Judge approves eviction of protesters from camp near pipeline construction site

Structures, shelters and vehicles must be removed from the site known as Camp Cloud within 48 hours

A British Columbia Supreme Court judge has granted the City of Burnaby an injunction forcing pipeline protesters to take down their camp outside a Kinder Morgan terminal.

Justice Geoffrey Gomery said all structures, shelters and vehicles must be removed from the site known as Camp Cloud within 48 hours of the order issued on Friday afternoon.

The judge also ordered that a sacred fire burning under very dry conditions and near a Shell aviation fuel tank farm must be extinguished.

However, peaceful protesting is still permitted, he said. Individuals are allowed on the site as long as they do not build more structures and camp overnight.

No one appeared in court on behalf of the protesters, although half a dozen supporters watched proceedings from the gallery.

In his judgment, Gomery noted that an argument based on Aboriginal title claims could have in principle qualified. However he said the position the protesters have advanced through media on that subject, so far as he understands it, is not arguable.

READ MORE: Albertan activist says he’ll come to B.C. and evict pipeline protesters himself

READ MORE: B.C. grandma, 70, gets 7 days in jail for pipeline protest

There is no evidence the individuals are associated with the Squamish or Tsleil-Waututh First Nations, which claim rights to the land in question, he said.

Gomery also said he believed the focus of Camp Cloud has shifted over time.

“It is unfortunately clear that the goals of the defendants and occupants of Camp Cloud have evolved. While they established the camp for the purpose of protesting the Kinder Morgan pipeline expansion, they’ve now begun to view the campsite as their land. They’re blocking a public right of way and members of the public have been made to feel unwelcome,” he said.

One protester threatened to “drop kick” and “kill” a fire official and an official from the parks department was chased away, he said.

PHOTOS: Rival protests highlight B.C.’s divide over pipeline project

Camp Cloud has grown since November from a single trailer to include a two-storey wooden structure, a cabin, an outdoor shower, more than a dozen tents and multiple vehicles and trailers.

City of Burnaby lawyer Gregory McDade told the judge that while the city supports peaceful protests, the camp violates several bylaws, trespasses on city property and constitutes a public nuisance.

The city has had a positive dialogue with a separate protest group that gathers around a structure known as the Watch House, he said. McDade said when the city communicated the fire ban to the Watch House protesters, they conducted a ceremony and extinguished their own sacred fire.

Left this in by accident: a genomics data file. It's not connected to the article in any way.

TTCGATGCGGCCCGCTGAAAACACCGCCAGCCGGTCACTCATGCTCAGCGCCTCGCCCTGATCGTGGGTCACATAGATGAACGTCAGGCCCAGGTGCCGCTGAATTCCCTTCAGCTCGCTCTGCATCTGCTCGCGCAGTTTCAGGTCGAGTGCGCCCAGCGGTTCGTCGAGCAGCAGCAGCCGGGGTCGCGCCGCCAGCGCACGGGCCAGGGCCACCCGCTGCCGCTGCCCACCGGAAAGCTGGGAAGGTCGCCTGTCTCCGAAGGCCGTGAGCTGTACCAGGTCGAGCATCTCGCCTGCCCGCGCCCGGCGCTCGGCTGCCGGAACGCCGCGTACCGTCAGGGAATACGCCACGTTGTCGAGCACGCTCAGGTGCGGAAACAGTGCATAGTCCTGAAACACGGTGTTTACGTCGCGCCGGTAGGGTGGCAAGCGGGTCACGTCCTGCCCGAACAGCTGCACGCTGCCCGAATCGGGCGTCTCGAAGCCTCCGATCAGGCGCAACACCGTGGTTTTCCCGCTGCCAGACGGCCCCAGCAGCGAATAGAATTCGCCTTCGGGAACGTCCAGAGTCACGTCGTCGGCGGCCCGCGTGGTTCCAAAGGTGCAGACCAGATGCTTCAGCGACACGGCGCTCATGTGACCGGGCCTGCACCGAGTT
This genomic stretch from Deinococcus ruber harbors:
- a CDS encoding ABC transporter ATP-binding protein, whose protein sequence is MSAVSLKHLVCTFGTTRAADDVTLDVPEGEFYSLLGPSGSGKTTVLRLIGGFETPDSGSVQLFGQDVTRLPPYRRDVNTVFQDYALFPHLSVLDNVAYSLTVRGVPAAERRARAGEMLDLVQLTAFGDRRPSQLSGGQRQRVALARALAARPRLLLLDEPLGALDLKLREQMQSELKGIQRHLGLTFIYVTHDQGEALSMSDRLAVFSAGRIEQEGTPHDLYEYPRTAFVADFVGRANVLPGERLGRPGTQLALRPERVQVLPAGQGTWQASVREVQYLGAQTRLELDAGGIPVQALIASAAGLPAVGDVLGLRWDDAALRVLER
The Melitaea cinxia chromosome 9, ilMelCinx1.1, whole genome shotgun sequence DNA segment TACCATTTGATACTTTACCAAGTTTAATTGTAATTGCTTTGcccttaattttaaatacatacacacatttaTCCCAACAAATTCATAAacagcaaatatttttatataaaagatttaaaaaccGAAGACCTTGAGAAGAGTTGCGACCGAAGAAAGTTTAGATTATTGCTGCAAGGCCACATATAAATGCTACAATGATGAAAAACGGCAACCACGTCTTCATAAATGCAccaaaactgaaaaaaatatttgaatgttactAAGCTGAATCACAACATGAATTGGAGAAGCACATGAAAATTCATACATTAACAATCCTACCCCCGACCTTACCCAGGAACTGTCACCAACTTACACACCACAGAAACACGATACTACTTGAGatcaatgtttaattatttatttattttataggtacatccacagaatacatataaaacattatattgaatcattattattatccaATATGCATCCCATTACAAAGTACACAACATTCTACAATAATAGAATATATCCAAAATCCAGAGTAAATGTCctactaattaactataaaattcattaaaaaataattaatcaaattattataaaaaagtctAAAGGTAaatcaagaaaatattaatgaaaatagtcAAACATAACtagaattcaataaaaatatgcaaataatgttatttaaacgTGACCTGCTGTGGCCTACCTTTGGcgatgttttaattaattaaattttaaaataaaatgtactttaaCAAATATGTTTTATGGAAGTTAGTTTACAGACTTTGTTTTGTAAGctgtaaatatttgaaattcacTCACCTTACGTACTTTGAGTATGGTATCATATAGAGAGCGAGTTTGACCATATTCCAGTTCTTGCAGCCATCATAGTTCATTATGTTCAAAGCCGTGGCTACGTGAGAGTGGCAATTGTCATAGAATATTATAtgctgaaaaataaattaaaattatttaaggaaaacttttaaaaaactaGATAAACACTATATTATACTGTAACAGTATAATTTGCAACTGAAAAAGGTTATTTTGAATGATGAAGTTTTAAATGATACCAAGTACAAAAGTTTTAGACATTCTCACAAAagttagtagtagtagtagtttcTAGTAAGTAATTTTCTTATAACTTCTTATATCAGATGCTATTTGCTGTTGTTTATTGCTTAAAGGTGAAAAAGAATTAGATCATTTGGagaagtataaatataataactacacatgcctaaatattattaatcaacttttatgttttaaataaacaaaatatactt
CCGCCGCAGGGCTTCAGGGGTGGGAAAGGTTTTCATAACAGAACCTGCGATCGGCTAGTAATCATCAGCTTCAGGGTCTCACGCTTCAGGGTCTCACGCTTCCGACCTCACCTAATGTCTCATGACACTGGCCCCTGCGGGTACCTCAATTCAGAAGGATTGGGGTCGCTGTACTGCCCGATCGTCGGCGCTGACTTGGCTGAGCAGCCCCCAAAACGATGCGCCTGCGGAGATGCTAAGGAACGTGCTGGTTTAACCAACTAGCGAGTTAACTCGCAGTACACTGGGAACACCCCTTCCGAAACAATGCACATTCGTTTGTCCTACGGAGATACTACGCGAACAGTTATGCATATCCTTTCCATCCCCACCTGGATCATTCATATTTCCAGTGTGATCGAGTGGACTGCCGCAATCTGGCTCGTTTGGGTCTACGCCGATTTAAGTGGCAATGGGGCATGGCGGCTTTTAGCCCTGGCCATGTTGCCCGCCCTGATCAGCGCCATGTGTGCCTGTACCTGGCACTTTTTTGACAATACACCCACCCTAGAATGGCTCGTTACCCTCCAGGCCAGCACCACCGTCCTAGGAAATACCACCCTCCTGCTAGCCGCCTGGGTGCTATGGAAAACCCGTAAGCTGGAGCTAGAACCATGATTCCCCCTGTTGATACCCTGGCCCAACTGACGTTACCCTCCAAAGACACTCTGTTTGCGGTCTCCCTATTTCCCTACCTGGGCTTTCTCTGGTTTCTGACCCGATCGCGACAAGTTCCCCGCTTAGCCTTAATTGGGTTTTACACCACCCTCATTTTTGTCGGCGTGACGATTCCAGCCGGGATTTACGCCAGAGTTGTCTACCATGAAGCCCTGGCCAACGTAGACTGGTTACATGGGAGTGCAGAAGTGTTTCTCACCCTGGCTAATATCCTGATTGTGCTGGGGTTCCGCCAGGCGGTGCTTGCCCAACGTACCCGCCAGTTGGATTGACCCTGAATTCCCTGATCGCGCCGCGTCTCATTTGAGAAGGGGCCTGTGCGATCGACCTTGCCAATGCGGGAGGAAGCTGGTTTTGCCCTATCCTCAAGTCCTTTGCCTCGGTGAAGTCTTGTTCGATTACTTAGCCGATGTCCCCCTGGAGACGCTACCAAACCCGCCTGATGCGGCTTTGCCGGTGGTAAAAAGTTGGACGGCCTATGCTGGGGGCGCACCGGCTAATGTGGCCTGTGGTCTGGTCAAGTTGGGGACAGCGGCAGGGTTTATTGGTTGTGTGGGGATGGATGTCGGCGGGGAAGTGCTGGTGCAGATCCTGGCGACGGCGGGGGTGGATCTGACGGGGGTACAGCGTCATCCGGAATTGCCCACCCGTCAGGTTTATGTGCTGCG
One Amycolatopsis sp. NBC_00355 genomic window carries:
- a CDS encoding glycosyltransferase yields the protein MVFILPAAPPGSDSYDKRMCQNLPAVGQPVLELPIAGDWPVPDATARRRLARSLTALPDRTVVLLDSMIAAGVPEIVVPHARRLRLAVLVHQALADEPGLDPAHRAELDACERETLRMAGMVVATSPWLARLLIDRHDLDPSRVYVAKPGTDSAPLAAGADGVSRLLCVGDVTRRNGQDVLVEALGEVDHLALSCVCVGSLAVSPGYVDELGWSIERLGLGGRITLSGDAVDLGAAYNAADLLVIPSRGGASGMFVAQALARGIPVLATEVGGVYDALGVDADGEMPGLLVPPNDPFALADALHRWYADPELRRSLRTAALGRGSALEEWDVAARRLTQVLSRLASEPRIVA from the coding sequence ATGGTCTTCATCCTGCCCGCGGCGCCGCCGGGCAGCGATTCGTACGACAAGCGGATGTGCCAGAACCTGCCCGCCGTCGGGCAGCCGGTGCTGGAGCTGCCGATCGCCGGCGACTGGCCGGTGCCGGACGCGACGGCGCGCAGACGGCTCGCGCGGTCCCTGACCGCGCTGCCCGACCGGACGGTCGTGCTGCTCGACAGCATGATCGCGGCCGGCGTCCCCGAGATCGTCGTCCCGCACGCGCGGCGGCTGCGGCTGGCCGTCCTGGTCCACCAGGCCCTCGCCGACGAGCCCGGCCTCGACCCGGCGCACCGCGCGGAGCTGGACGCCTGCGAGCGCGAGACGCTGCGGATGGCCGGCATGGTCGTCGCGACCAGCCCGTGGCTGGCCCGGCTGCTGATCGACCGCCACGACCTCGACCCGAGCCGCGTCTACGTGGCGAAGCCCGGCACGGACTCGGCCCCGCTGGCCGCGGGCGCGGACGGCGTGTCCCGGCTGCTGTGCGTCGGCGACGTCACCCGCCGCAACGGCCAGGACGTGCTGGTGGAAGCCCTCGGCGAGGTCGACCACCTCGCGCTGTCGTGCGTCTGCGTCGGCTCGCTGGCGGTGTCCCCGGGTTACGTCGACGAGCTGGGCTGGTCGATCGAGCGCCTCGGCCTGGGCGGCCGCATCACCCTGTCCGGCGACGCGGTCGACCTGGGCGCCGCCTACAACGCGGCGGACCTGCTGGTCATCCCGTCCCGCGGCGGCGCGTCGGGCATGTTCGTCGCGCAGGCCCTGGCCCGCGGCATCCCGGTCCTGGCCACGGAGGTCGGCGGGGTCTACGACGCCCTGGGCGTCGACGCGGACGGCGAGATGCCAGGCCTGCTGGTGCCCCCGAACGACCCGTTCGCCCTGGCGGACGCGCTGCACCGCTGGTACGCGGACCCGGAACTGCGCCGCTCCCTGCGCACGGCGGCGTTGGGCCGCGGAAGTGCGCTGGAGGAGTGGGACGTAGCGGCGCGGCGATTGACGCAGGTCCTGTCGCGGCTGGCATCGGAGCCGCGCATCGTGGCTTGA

Camp Cloud spokeswoman Kwitsel Tatel, who is named as a defendant, said in a statement that putting out the sacred fire or removing any of the camp’s buildings would be a violation of not only the right to free expression, but also deeply held religious beliefs.

She posted a “call for solidarity” on Facebook, hours before the ruling.

“Our camp is unified and centred around the sacred fire, which since time immemorial, has been central to the governance of Indigenous peoples,” the post said.

“We are a peaceful coalition that is gravely concerned for the national interest, respect, dignity of public interest, public health and the protection of safe and clean water for all our generations to come on these sacred lands of so-called Canada.”

She said the group is raising awareness about the “ecocide and genocide” that is continuing to take place against Indigenous and non-Indigenous peoples, due to ongoing threats to water.

Asked what she would do if the judge ruled in favour of the city, ahead of the ruling, she said only: “Good question for all ‘Canadians!’ “

Amy Smart, The Canadian Press

Like us on Facebook and follow us on Twitter.

Just Posted

Narcosli Creek Fire 50% contained; Blackwater River Fire gets more firefighters

An incident management team for fires in the North Cariboo to be established by the end of the week

Quesnel air quality index rating at 10+

Heavy smoke in the air a very high risk for residents

UPDATE: Wildfire on Hawk Road, off Nazko Road, now extinguished

Crews had the fire out within a day after it started Aug. 12

Get involved in the Great Canadian Bumble Bee Count

Environmental organization develops app to help with the nationwide count

Letter: Let marijuana growth in ALR

How much more unproductive land do we want to accumulate in the ALR?

Average Canadian family spends 43% of income on taxes: study

Fraser Institute’s consumer report shows taxes accounting for larger chunk of income each year

Seven people with ties to Red Scorpions gang arrested in B.C. drug bus

Delta police have secured 94 charges against seven people, including drug and firearm offences

Second measles scare this summer at YVR

An infected traveller flew out of Vancouver’s airport three times

Judge OKs Weinstein suit, cites casting couch’s history

Actress Kadian Noble can sue disgraced Hollywood mogul for violating sex trafficking laws

Employers to raise salaries 2.6% on average next year: report

Firm points to factors such possibility of more trade protectionism, rising interest rates

PM Trudeau and federal ministers to meet on Vancouver Island

Cabinet retreat will be held in Nanaimo from Aug. 21-23

Evacuation alert lifted for 57 properties in Houseman Road area

The Houseman wildfire is now considered being held and is 100 per cent contained

B.C. school’s pledge to ban sex outside of heterosexual marriage now optional

Community convenant of Langley’s Trinity Western University has been centre of rights debate

48 sockeye, harbour seal seized from poachers caught on B.C. river

Charges pending after two poachers arrested for salmon fishing at night

Most Read